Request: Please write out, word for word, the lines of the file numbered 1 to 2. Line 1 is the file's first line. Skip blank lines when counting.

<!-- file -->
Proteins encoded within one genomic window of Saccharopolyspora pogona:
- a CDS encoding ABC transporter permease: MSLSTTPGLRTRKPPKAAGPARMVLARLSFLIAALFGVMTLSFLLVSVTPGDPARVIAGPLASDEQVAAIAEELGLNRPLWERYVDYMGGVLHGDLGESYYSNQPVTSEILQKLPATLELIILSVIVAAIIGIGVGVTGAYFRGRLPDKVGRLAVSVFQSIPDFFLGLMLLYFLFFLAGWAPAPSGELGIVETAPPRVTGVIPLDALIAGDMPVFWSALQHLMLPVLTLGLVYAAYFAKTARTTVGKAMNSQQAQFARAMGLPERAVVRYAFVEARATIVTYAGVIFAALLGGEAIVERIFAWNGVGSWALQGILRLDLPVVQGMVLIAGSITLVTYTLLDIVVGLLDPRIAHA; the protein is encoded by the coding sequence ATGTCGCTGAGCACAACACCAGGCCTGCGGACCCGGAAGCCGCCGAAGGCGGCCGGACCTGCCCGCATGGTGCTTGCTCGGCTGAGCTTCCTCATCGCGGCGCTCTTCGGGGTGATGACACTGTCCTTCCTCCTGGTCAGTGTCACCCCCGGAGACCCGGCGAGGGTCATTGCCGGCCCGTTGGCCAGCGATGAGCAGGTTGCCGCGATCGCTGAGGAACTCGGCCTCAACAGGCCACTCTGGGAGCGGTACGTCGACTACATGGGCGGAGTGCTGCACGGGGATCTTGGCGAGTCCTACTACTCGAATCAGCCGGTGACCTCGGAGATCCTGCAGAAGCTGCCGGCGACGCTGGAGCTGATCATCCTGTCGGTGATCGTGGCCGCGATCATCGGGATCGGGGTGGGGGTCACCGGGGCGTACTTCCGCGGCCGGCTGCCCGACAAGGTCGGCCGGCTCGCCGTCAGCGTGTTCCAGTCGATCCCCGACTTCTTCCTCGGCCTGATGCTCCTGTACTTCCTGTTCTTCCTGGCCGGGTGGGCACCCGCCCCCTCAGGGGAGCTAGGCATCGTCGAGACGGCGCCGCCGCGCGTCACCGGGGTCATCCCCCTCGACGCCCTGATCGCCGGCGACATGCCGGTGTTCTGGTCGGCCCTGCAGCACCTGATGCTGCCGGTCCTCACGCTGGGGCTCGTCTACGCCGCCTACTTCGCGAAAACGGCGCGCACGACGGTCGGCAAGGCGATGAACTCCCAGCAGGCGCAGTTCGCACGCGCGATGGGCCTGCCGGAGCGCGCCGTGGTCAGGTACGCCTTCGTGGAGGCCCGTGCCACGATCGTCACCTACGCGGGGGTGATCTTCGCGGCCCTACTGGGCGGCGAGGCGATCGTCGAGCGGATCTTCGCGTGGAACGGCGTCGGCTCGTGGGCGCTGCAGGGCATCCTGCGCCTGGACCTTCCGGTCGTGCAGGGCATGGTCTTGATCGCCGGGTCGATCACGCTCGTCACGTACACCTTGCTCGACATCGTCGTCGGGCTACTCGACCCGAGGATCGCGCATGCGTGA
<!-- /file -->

Proteins encoded within one genomic window of Saccharopolyspora pogona:
- a CDS encoding ABC transporter permease: MSLSTTPGLRTRKPPKAAGPARMVLARLSFLIAALFGVMTLSFLLVSVTPGDPARVIAGPLASDEQVAAIAEELGLNRPLWERYVDYMGGVLHGDLGESYYSNQPVTSEILQKLPATLELIILSVIVAAIIGIGVGVTGAYFRGRLPDKVGRLAVSVFQSIPDFFLGLMLLYFLFFLAGWAPAPSGELGIVETAPPRVTGVIPLDALIAGDMPVFWSALQHLMLPVLTLGLVYAAYFAKTARTTVGKAMNSQQAQFARAMGLPERAVVRYAFVEARATIVTYAGVIFAALLGGEAIVERIFAWNGVGSWALQGILRLDLPVVQGMVLIAGSITLVTYTLLDIVVGLLDPRIAHA; the protein is encoded by the coding sequence ATGTCGCTGAGCACAACACCAGGCCTGCGGACCCGGAAGCCGCCGAAGGCGGCCGGACCTGCCCGCATGGTGCTTGCTCGGCTGAGCTTCCTCATCGCGGCGCTCTTCGGGGTGATGACACTGTCCTTCCTCCTGGTCAGTGTCACCCCCGGAGACCCGGCGAGGGTCATTGCCGGCCCGTTGGCCAGCGATGAGCAGGTTGCCGCGATCGCTGAGGAACTCGGCCTCAACAGGCCACTCTGGGAGCGGTACGTCGACTACATGGGCGGAGTGCTGCACGGGGATCTTGGCGAGTCCTACTACTCGAATCAGCCGGTGACCTCGGAGATCCTGCAGAAGCTGCCGGCGACGCTGGAGCTGATCATCCTGTCGGTGATCGTGGCCGCGATCATCGGGATCGGGGTGGGGGTCACCGGGGCGTACTTCCGCGGCCGGCTGCCCGACAAGGTCGGCCGGCTCGCCGTCAGCGTGTTCCAGTCGATCCCCGACTTCTTCCTCGGCCTGATGCTCCTGTACTTCCTGTTCTTCCTGGCCGGGTGGGCACCCGCCCCCTCAGGGGAGCTAGGCATCGTCGAGACGGCGCCGCCGCGCGTCACCGGGGTCATCCCCCTCGACGCCCTGATCGCCGGCGACATGCCGGTGTTCTGGTCGGCCCTGCAGCACCTGATGCTGCCGGTCCTCACGCTGGGGCTCGTCTACGCCGCCTACTTCGCGAAAACGGCGCGCACGACGGTCGGCAAGGCGATGAACTCCCAGCAGGCGCAGTTCGCACGCGCGATGGGCCTGCCGGAGCGCGCCGTGGTCAGGTACGCCTTCGTGGAGGCCCGTGCCACGATCGTCACCTACGCGGGGGTGATCTTCGCGGCCCTACTGGGCGGCGAGGCGATCGTCGAGCGGATCTTCGCGTGGAACGGCGTCGGCTCGTGGGCGCTGCAGGGCATCCTGCGCCTGGACCTTCCGGTCGTGCAGGGCATGGTCTTGATCGCCGGGTCGATCACGCTCGTCACGTACACCTTGCTCGACATCGTCGTCGGGCTACTCGACCCGAGGATCGCGCATGCGTGA